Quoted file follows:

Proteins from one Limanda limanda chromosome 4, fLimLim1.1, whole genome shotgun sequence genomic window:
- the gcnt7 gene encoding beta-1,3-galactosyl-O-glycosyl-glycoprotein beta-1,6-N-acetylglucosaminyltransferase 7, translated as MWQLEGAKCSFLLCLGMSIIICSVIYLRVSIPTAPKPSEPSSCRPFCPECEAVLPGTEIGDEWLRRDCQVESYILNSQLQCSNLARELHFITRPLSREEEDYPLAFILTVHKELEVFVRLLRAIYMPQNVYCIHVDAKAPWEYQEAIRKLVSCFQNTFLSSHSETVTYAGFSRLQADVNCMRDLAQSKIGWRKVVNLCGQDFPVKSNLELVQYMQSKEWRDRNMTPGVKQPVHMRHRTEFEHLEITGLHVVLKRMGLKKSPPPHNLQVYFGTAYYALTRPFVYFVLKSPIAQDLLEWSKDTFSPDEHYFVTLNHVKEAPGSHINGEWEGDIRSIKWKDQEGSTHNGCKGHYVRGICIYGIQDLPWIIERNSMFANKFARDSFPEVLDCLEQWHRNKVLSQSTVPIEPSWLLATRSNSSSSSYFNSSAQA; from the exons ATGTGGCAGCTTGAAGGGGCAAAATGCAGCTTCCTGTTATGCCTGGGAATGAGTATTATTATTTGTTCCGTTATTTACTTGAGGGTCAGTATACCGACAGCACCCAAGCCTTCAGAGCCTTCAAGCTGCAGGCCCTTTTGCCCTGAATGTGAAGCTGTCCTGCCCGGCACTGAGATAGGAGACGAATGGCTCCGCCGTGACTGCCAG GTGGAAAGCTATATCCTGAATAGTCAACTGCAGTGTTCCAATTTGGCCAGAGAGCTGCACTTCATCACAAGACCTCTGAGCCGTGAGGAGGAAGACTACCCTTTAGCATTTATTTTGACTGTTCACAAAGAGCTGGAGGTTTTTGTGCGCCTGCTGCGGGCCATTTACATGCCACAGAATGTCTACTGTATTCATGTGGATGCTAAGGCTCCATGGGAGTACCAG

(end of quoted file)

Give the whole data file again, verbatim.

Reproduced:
Proteins from one Limanda limanda chromosome 4, fLimLim1.1, whole genome shotgun sequence genomic window:
- the gcnt7 gene encoding beta-1,3-galactosyl-O-glycosyl-glycoprotein beta-1,6-N-acetylglucosaminyltransferase 7, translated as MWQLEGAKCSFLLCLGMSIIICSVIYLRVSIPTAPKPSEPSSCRPFCPECEAVLPGTEIGDEWLRRDCQVESYILNSQLQCSNLARELHFITRPLSREEEDYPLAFILTVHKELEVFVRLLRAIYMPQNVYCIHVDAKAPWEYQEAIRKLVSCFQNTFLSSHSETVTYAGFSRLQADVNCMRDLAQSKIGWRKVVNLCGQDFPVKSNLELVQYMQSKEWRDRNMTPGVKQPVHMRHRTEFEHLEITGLHVVLKRMGLKKSPPPHNLQVYFGTAYYALTRPFVYFVLKSPIAQDLLEWSKDTFSPDEHYFVTLNHVKEAPGSHINGEWEGDIRSIKWKDQEGSTHNGCKGHYVRGICIYGIQDLPWIIERNSMFANKFARDSFPEVLDCLEQWHRNKVLSQSTVPIEPSWLLATRSNSSSSSYFNSSAQA; from the exons ATGTGGCAGCTTGAAGGGGCAAAATGCAGCTTCCTGTTATGCCTGGGAATGAGTATTATTATTTGTTCCGTTATTTACTTGAGGGTCAGTATACCGACAGCACCCAAGCCTTCAGAGCCTTCAAGCTGCAGGCCCTTTTGCCCTGAATGTGAAGCTGTCCTGCCCGGCACTGAGATAGGAGACGAATGGCTCCGCCGTGACTGCCAG GTGGAAAGCTATATCCTGAATAGTCAACTGCAGTGTTCCAATTTGGCCAGAGAGCTGCACTTCATCACAAGACCTCTGAGCCGTGAGGAGGAAGACTACCCTTTAGCATTTATTTTGACTGTTCACAAAGAGCTGGAGGTTTTTGTGCGCCTGCTGCGGGCCATTTACATGCCACAGAATGTCTACTGTATTCATGTGGATGCTAAGGCTCCATGGGAGTACCAG